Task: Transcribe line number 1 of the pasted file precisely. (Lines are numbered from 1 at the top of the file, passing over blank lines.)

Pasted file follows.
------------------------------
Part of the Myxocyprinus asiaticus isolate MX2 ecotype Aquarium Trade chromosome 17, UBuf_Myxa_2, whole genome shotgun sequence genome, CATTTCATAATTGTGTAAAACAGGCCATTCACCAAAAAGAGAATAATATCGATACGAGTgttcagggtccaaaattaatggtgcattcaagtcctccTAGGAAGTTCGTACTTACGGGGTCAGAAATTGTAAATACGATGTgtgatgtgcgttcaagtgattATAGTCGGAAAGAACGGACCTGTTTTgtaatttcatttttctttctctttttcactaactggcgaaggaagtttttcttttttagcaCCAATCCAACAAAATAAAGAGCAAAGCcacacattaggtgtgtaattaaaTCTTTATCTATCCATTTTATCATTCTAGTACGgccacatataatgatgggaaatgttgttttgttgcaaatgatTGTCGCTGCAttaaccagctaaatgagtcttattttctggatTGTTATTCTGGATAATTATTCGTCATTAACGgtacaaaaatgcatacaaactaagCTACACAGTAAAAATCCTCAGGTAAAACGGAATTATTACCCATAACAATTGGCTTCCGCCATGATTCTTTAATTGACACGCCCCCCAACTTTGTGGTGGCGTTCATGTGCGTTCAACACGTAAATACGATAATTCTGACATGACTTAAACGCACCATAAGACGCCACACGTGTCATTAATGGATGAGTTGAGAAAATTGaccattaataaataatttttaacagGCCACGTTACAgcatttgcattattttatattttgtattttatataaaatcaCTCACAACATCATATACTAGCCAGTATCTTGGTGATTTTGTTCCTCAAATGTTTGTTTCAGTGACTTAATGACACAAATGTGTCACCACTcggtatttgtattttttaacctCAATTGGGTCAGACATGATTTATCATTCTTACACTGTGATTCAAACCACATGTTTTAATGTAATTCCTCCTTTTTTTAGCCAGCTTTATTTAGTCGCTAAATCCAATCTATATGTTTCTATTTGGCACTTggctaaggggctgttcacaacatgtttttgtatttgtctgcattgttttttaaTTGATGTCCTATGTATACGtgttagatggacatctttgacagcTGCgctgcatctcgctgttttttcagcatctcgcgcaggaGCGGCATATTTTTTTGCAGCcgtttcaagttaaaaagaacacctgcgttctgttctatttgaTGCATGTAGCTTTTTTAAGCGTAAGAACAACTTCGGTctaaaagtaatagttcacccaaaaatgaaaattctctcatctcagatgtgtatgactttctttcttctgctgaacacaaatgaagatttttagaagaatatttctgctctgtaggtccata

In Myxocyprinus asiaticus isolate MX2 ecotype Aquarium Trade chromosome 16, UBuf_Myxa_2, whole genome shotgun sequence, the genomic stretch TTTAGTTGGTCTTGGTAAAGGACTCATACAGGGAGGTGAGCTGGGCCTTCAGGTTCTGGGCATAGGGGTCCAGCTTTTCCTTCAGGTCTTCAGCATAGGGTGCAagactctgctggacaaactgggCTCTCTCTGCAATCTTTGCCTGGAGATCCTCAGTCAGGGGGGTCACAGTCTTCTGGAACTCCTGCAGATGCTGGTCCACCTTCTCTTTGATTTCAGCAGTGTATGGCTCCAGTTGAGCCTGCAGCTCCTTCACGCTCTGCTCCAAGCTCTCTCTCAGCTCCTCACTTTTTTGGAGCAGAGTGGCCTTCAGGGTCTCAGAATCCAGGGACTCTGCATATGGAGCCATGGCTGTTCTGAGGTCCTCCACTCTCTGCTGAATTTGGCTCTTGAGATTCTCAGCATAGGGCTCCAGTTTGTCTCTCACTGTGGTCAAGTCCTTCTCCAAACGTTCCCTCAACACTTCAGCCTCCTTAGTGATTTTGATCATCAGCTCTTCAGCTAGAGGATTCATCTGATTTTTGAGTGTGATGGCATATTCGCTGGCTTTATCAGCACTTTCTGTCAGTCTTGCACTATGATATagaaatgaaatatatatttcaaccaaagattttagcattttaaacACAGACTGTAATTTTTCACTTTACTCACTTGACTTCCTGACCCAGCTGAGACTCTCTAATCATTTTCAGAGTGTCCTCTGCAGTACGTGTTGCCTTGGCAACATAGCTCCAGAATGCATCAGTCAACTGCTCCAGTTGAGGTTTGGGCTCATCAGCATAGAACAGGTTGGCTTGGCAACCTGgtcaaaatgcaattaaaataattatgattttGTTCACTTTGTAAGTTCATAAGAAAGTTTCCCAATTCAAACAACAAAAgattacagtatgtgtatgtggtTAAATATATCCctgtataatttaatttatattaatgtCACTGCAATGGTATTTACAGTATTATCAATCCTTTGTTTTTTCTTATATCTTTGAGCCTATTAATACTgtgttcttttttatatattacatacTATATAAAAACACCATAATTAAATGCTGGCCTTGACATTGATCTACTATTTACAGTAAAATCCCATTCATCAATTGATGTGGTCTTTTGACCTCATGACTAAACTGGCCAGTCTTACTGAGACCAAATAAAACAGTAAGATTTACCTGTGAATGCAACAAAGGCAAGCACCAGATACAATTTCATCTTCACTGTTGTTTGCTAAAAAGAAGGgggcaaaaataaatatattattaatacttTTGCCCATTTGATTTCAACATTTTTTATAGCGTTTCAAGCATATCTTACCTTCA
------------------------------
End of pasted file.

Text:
Part of the Myxocyprinus asiaticus isolate MX2 ecotype Aquarium Trade chromosome 17, UBuf_Myxa_2, whole genome shotgun sequence genome, CATTTCATAATTGTGTAAAACAGGCCATTCACCAAAAAGAGAATAATATCGATACGAGTgttcagggtccaaaattaatggtgcattcaagtcctccTAGGAAGTTCGTACTTACGGGGTCAGAAATTGTAAATACGATGTgtgatgtgcgttcaagtgattATAGTCGGAAAGAACGGACCTGTTTTgtaatttcatttttctttctctttttcactaactggcgaaggaagtttttcttttttagcaCCAATCCAACAAAATAAAGAGCAAAGCcacacattaggtgtgtaattaaaTCTTTATCTATCCATTTTATCATTCTAGTACGgccacatataatgatgggaaatgttgttttgttgcaaatgatTGTCGCTGCAttaaccagctaaatgagtcttattttctggatTGTTATTCTGGATAATTATTCGTCATTAACGgtacaaaaatgcatacaaactaagCTACACAGTAAAAATCCTCAGGTAAAACGGAATTATTACCCATAACAATTGGCTTCCGCCATGATTCTTTAATTGACACGCCCCCCAACTTTGTGGTGGCGTTCATGTGCGTTCAACACGTAAATACGATAATTCTGACATGACTTAAACGCACCATAAGACGCCACACGTGTCATTAATGGATGAGTTGAGAAAATTGaccattaataaataatttttaacagGCCACGTTACAgcatttgcattattttatattttgtattttatataaaatcaCTCACAACATCATATACTAGCCAGTATCTTGGTGATTTTGTTCCTCAAATGTTTGTTTCAGTGACTTAATGACACAAATGTGTCACCACTcggtatttgtattttttaacctCAATTGGGTCAGACATGATTTATCATTCTTACACTGTGATTCAAACCACATGTTTTAATGTAATTCCTCCTTTTTTTAGCCAGCTTTATTTAGTCGCTAAATCCAATCTATATGTTTCTATTTGGCACTTggctaaggggctgttcacaacatgtttttgtatttgtctgcattgttttttaaTTGATGTCCTATGTATACGtgttagatggacatctttgacagcTGCgctgcatctcgctgttttttcagcatctcgcgcaggaGCGGCATATTTTTTTGCAGCcgtttcaagttaaaaagaacacctgcgttctgttctatttgaTGCATGTAGCTTTTTTAAGCGTAAGAACAACTTCGGTctaaaagtaatagttcacccaaaaatgaaaattctctcatctcagatgtgtatgactttctttcttctgctgaacacaaatgaagatttttagaagaatatttctgctctgtaggtccata